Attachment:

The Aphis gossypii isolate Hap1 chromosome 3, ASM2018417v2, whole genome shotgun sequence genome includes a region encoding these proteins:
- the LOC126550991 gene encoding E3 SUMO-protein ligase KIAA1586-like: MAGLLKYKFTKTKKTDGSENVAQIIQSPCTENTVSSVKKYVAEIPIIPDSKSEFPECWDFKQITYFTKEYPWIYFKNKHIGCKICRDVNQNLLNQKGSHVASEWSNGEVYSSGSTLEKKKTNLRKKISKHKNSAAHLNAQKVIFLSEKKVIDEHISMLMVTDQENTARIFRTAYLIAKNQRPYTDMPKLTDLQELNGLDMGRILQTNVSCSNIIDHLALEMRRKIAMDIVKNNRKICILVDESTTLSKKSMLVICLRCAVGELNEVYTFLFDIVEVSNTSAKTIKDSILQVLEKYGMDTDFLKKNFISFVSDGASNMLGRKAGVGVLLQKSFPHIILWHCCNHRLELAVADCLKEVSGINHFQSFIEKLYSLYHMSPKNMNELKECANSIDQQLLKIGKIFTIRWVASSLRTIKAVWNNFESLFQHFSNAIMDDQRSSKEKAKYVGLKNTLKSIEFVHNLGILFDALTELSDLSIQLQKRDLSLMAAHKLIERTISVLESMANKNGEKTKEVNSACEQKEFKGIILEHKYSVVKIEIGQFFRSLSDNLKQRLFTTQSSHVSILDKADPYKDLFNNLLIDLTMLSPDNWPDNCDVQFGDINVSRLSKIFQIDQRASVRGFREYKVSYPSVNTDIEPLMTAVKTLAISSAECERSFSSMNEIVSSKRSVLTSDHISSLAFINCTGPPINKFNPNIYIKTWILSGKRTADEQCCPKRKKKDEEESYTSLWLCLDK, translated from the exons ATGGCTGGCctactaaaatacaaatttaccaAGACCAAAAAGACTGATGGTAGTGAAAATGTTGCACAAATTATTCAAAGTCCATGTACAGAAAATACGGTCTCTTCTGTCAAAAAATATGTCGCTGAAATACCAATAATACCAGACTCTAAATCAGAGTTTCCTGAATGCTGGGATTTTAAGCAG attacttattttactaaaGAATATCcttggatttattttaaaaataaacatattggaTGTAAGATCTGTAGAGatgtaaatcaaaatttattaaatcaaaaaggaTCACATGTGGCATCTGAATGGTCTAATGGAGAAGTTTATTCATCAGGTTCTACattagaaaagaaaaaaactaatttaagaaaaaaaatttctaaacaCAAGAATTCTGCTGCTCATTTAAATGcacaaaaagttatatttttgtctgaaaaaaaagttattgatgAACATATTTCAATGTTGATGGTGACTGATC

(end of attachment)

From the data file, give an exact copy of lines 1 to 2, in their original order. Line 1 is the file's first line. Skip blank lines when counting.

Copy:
The Aphis gossypii isolate Hap1 chromosome 3, ASM2018417v2, whole genome shotgun sequence genome includes a region encoding these proteins:
- the LOC126550991 gene encoding E3 SUMO-protein ligase KIAA1586-like: MAGLLKYKFTKTKKTDGSENVAQIIQSPCTENTVSSVKKYVAEIPIIPDSKSEFPECWDFKQITYFTKEYPWIYFKNKHIGCKICRDVNQNLLNQKGSHVASEWSNGEVYSSGSTLEKKKTNLRKKISKHKNSAAHLNAQKVIFLSEKKVIDEHISMLMVTDQENTARIFRTAYLIAKNQRPYTDMPKLTDLQELNGLDMGRILQTNVSCSNIIDHLALEMRRKIAMDIVKNNRKICILVDESTTLSKKSMLVICLRCAVGELNEVYTFLFDIVEVSNTSAKTIKDSILQVLEKYGMDTDFLKKNFISFVSDGASNMLGRKAGVGVLLQKSFPHIILWHCCNHRLELAVADCLKEVSGINHFQSFIEKLYSLYHMSPKNMNELKECANSIDQQLLKIGKIFTIRWVASSLRTIKAVWNNFESLFQHFSNAIMDDQRSSKEKAKYVGLKNTLKSIEFVHNLGILFDALTELSDLSIQLQKRDLSLMAAHKLIERTISVLESMANKNGEKTKEVNSACEQKEFKGIILEHKYSVVKIEIGQFFRSLSDNLKQRLFTTQSSHVSILDKADPYKDLFNNLLIDLTMLSPDNWPDNCDVQFGDINVSRLSKIFQIDQRASVRGFREYKVSYPSVNTDIEPLMTAVKTLAISSAECERSFSSMNEIVSSKRSVLTSDHISSLAFINCTGPPINKFNPNIYIKTWILSGKRTADEQCCPKRKKKDEEESYTSLWLCLDK, translated from the exons ATGGCTGGCctactaaaatacaaatttaccaAGACCAAAAAGACTGATGGTAGTGAAAATGTTGCACAAATTATTCAAAGTCCATGTACAGAAAATACGGTCTCTTCTGTCAAAAAATATGTCGCTGAAATACCAATAATACCAGACTCTAAATCAGAGTTTCCTGAATGCTGGGATTTTAAGCAG attacttattttactaaaGAATATCcttggatttattttaaaaataaacatattggaTGTAAGATCTGTAGAGatgtaaatcaaaatttattaaatcaaaaaggaTCACATGTGGCATCTGAATGGTCTAATGGAGAAGTTTATTCATCAGGTTCTACattagaaaagaaaaaaactaatttaagaaaaaaaatttctaaacaCAAGAATTCTGCTGCTCATTTAAATGcacaaaaagttatatttttgtctgaaaaaaaagttattgatgAACATATTTCAATGTTGATGGTGACTGATC